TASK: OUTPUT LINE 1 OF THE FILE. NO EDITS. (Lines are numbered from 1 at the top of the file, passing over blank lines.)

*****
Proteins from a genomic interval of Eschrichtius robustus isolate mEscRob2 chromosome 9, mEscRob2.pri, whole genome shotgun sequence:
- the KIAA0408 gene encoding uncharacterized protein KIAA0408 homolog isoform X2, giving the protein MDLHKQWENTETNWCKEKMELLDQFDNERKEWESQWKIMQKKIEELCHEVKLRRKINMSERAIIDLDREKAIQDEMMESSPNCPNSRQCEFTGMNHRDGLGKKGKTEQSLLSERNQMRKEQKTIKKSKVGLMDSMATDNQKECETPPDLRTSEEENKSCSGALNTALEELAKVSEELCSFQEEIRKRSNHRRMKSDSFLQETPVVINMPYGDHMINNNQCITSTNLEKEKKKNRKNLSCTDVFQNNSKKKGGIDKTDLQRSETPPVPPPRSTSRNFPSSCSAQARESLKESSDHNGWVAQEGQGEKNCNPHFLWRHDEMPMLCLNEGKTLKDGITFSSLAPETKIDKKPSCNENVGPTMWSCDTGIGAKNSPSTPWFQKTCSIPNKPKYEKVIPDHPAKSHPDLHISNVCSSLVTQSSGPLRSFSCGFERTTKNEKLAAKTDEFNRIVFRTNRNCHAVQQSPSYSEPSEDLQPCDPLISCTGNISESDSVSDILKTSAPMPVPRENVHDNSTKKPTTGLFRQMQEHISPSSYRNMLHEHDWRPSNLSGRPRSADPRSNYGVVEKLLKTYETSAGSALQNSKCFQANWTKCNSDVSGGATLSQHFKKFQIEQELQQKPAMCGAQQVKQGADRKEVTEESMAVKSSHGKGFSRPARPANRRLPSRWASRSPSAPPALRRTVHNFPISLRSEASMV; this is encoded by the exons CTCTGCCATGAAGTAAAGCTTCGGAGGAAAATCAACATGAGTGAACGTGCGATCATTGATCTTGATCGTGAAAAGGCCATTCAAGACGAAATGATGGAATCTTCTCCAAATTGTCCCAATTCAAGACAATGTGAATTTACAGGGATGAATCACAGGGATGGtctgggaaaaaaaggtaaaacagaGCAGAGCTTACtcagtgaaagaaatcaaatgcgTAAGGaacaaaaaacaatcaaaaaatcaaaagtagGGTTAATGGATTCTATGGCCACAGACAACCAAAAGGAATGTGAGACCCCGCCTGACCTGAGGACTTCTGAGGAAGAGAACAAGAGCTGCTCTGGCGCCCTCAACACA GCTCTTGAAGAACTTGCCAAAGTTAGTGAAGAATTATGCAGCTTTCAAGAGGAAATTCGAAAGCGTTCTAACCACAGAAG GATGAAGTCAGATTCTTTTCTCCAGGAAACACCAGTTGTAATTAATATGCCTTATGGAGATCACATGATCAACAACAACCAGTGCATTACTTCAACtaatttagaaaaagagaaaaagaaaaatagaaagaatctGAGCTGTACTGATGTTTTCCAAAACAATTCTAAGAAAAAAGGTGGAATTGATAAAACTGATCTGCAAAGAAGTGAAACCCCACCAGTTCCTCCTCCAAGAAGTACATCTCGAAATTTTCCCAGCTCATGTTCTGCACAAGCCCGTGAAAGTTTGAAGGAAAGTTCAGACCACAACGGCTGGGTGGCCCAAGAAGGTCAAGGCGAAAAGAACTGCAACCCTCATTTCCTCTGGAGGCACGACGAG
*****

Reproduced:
Proteins from a genomic interval of Eschrichtius robustus isolate mEscRob2 chromosome 9, mEscRob2.pri, whole genome shotgun sequence: